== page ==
second on prostate, a male sex gland,
third on colon, no comments,
last on Lung cancer, are we full of hot air?.
Guillermo, breathless is not how I want you to be. You were there on the hill in my heart. And I agree with all of your sentiment. There is simply no reasoning with some powers that be. And yes, other body parts require our attention as well, but without our lungs, they are useless. First breath, last breath, everything else is in between. Now, for a slow, deep one (breath).
Love you pal,
Linnea – it was great to meet you in person! I’m still amazed and inspired by you and all of the other advocates who came to DC to help the push for funding. With the collective energy you guys brought, there’s nothing we can’t accomplish! – Amy
Amy, I admire and envy you that you work on this important issue full time. It was really great to spend a few days with a collective full of positive energy toward such a mutual good. Keep it going!
Linnea, I can’t tell you what a joy it was to meet you. This experience has changed me big time!! I am so grateful for the amazing people, like you, I can now call my friends. Keep on fighting…that’s what we’ll do. You keep that amazingly positive attitude and love for love. You inspire me!!! Many hugs. Jen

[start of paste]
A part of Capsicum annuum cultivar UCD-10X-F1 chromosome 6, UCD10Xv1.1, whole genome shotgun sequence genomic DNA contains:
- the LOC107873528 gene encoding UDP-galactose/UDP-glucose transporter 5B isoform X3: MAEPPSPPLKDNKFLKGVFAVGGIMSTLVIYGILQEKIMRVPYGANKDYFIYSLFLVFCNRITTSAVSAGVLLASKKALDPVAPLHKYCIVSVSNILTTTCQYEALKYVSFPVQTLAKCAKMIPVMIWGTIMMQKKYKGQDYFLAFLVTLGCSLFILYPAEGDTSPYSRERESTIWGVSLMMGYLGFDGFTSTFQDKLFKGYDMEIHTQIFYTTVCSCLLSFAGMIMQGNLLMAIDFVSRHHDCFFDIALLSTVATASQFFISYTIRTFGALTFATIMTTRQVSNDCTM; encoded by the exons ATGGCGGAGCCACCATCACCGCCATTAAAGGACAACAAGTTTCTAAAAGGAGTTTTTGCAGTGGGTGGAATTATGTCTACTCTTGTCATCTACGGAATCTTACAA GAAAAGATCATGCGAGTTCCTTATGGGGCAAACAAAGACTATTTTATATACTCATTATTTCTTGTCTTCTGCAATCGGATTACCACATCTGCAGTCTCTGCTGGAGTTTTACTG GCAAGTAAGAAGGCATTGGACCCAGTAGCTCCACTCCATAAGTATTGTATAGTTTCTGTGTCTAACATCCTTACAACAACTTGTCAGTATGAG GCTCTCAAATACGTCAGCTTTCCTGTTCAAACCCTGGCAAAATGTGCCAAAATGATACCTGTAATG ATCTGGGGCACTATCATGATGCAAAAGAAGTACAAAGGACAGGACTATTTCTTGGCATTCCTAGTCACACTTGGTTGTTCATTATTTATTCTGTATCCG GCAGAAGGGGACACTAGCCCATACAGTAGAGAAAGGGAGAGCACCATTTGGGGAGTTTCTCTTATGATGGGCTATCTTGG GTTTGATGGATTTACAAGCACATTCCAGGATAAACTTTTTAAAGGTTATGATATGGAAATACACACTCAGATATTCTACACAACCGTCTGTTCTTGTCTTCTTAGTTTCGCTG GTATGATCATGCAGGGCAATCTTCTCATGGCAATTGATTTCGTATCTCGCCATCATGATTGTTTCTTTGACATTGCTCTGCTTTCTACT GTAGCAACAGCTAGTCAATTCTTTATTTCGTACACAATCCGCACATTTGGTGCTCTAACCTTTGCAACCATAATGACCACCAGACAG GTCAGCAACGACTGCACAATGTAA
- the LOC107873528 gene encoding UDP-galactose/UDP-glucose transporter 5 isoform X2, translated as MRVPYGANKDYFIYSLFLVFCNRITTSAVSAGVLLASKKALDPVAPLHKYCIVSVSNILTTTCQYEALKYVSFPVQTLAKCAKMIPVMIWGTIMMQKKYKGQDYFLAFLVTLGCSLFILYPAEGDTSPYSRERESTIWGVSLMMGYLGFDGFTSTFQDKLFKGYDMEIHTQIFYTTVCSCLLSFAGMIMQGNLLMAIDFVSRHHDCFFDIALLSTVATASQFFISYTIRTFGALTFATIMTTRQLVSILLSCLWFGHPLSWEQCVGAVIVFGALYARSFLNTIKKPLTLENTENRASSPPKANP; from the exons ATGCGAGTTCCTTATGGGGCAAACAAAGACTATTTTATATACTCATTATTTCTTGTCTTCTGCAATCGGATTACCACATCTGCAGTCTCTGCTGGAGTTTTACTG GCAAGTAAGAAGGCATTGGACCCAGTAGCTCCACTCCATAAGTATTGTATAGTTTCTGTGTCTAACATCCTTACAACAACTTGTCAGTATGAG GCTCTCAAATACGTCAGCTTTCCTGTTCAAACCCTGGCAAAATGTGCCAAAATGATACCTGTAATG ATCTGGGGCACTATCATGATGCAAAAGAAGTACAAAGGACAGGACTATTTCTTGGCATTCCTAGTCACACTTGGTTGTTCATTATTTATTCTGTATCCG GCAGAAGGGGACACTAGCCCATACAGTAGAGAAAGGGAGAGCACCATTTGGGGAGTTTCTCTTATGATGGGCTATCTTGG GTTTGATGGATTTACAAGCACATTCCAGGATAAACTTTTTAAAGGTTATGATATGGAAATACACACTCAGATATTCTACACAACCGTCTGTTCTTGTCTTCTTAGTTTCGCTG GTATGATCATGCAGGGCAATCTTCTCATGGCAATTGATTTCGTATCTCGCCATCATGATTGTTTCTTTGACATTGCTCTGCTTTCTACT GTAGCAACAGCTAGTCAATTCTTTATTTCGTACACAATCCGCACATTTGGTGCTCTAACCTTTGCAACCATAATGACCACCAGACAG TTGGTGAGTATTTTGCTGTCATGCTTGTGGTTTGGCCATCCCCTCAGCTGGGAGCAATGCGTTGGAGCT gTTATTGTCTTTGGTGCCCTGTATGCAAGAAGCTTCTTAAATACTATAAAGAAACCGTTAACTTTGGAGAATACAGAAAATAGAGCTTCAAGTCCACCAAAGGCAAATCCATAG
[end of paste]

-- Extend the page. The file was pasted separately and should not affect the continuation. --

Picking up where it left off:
Jennifer, it was indeed amazing, and I am so happy to have met you as well (hi Leslie!). There are a lot of good people in this awful fight, and though I am always sad to have met under the circumstances that we have, I am hopeful that we can push this movement forward. Onward!
I believe we’ve traded a note or two this past year – I know I had meant to touch base with you. My brother Andy Swan (http://andysfightagainstcancer.blogspot.com/) was diagnosed with Stage IV last February 2010, and like you, it was a shock as he was a healthy, 34 year non-smoker. Sadly he passed away last week after 53 weeks of fighting.
I read this blog entry while he was hospitalized the past month. I’d like to be active in these types of advocacy efforts. Could you point me to a contact to discuss helping bring more attention to Lung Cancer funding?
Thank you Linnea –
Tim, I am so sorry about Andy.
There are several different organizations which have varying focuses. The Lung Cancer Alliance (there is a chapter in MA) is all about patient advocacy and going after government funding for lung cancer. If you look at the bottom right corner of my blog, I have links to several organizations that I am familiar with. I know that any one of them would appreciate a contribution of time and energy from you.
Stay in touch, and let me know if I can be of help. And again, I’m so, so sorry.